|Year : 2016 | Volume
| Issue : 2 | Page : 110-111
Human leukocyte antigen-associated diseases in Iraqi children: The ignored issue
Mahmood Dhahir Al-Mendalawi
Department of Paediatrics, Al-Kindy College of Medicine, Baghdad University, Baghdad, Iraq
|Date of Web Publication||19-Dec-2016|
Mahmood Dhahir Al-Mendalawi
P. O. Box 55302, Baghdad Post Office, Baghdad
Source of Support: None, Conflict of Interest: None
|How to cite this article:|
Al-Mendalawi MD. Human leukocyte antigen-associated diseases in Iraqi children: The ignored issue. Int J Adv Med Health Res 2016;3:110-1
The major histocompatibility complex occupies 4–6 megabases on the short arm of chromosome number 6. This region has effects on antigen-specific immune responses and transplantation rejection. The genes controlling these functions encode the human leukocyte antigens (HLA) which are highly polymorphic in human populations.
The main clinical relevance of HLA system is confined to organ transplantation. However, certain diseases, especially of autoimmune nature, are closely linked to particular HLA types. The exact mechanisms underlying HLA-disease association are not fully identified. Plausible mechanisms involve the occurrence of social stratification based on geography, language and religion, consequences of founder effect, racial admixture, or selection pressure due to environmental factors.
The polymorphisms of different HLA genes and haplotypes in different ethnic and geographic populations have made HLA typing an effective tool to screen the susceptibility of individuals to certain autoimmune diseases, cancer, and infectious diseases as well as to identify HLA-matched unrelated tissue transplantation donors.
The association of HLA alleles with different diseases has been extensively studied in different ethnic groups in Iraq, and some differences were found in HLA typing between Iraqi and non-Iraqi populations. The majority of the studies in Iraq on that issue have involved middle- and old-aged patients. Regrettably, only a few studies have included the pediatric population., I presume that the scarcity of studies on HLA-associated pediatric diseases might be attributed to the limited awareness of pediatricians on this issue as well as these studies are expensive, time-consuming, and only available in selected laboratories.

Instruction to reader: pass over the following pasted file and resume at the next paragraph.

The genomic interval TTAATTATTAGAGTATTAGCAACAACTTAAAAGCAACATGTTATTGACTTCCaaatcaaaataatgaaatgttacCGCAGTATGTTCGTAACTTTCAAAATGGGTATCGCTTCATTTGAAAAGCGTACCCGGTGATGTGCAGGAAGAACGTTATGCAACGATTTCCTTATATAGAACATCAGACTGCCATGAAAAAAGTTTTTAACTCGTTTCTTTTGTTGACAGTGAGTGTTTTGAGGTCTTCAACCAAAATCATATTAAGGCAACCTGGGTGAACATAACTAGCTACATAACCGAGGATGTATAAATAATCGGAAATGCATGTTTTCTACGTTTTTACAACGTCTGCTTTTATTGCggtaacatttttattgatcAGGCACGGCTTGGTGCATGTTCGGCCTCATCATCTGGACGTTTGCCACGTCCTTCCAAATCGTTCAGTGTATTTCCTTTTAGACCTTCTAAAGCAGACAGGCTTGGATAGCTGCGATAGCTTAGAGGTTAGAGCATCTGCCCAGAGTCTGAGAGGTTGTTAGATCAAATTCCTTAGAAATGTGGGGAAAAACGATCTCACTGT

HLA-associated pediatric diseases, particularly in developing countries, are closely linked to significant morbidity and mortality as well as substantial health-care expenditure. I presume that genotyping a given HLA-associated pediatric disease requires certain prerequisites, namely substantial prevalence in the community, significant morbidity and mortality, and availability of specific therapeutic and preventive measures for that disease, as well as the presence of HLA-typing centers and adequate financial resources.
A call is sent to pediatricians and HLA typing researchers in developing countries, including Iraq, to collaboratively consider conducting HLA studies on diseases in children to build a national database that would be helpful in the prediction of disease susceptibility and resistance as well as evolutionary maintenance of genetic diversity, similar to that achieved in developed countries.
Financial support and sponsorship
Conflicts of interest
There are no conflicts of interest.
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